Stanley Black & Decker Details Impact of COVID-19 on Q1 Results

Along with disrupting its bottom line, the COVID-19 crisis has apparently derailed the company’s plan to divest its Stanley Security business for now.

NEW BRITAIN, Conn. — Stanley Black & Decker (NYSE: SWK) on Thursday reported first-quarter earnings of $1.20 per share, beating the Zacks Consensus Estimate of $1.13 per share. This compares to earnings of $1.42 per share a year ago. The figures are adjusted for nonrecurring items.

Stanley Black & Decker posted total revenues of $3.1 billion for the quarter ended March 31, a 6% decline compared to the same period the prior year. The company said it experienced a 7% organic decline during the quarter primarily related to impacts from COVID-19, the disease caused by the novel coronavirus.

Total revenues missed the Zacks Consensus Estimate by 4.6%.

Gross margin rate for the quarter was 32.7%; excluding charges, the rate was 33%. This marks a 40-basis-point reduction from the prior year period as price, margin resiliency and other cost controls in late March were more than offset by lower volumes, higher manufacturing costs related to the virus, as well as currency and tariff headwinds. Higher manufacturing costs resulted from significant increases in personal protection equipment (PPE) and freight expenditures.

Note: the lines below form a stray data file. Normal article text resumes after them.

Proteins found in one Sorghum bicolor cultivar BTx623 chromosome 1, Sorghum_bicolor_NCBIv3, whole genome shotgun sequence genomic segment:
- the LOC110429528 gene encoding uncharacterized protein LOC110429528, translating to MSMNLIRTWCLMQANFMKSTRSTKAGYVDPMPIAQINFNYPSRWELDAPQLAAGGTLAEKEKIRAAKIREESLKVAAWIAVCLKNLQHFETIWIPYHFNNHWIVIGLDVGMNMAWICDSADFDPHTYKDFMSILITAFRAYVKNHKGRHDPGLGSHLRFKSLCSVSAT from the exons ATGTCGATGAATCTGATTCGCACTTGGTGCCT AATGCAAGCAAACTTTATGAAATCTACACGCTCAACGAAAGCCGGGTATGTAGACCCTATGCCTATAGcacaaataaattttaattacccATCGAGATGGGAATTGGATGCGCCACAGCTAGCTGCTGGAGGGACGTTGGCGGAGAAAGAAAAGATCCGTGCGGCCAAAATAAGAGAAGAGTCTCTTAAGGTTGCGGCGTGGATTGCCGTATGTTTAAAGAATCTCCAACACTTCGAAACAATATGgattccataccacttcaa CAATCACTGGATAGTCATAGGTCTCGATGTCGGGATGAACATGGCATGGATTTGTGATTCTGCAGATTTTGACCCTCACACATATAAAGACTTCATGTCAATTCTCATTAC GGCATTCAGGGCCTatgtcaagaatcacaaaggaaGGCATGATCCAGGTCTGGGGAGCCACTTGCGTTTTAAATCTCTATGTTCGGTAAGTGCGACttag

During an earnings call with investors Thursday, executives discussed the performance of its three operating segments — Tools & Storage, Industrial and Security.

Through mid-March, organic growth for the Security segment was close to 3% quarter-to-date; however, by the end of the quarter the segment had fallen 4% as organic growth shifted to a negative 2% for the full quarter, CFO Donald Allen explained on the call. This marked a five-point swing in two weeks as economies were shut down across the world and end customers were cautious in allowing Stanley Security technicians onsite as they postponed projects.

North America organic growth increased 2% as higher volume in automatic doors and healthcare were partially offset by lower installation and service revenue in commercial electronic security.

“Obviously, we are seeing customer accessibility limitations impacting our ability to complete installation orders in this environment,” Allen said.

Sales for the Security segment in Europe were down 1% organically due to customer restrictions in France and the United Kingdom, which more than offset solid growth in Sweden.

“The commercial momentum continued with strong order intake and a backlog that is up 20% versus last year,” Allen said. “As the restrictions lift in North America and Europe, we are in a good position to continue the organic growth momentum in Security.”

The overall the Security segment’s profit rate, excluding charges, was down 290 basis points to 7.4%, compared to 10.3% in the prior-year period. The decreased rate resulted as price and cost control were more than offset by lower volume in electronic security, investments to support growth and the impact from the Sargent & Greenleaf divestiture, Allen said.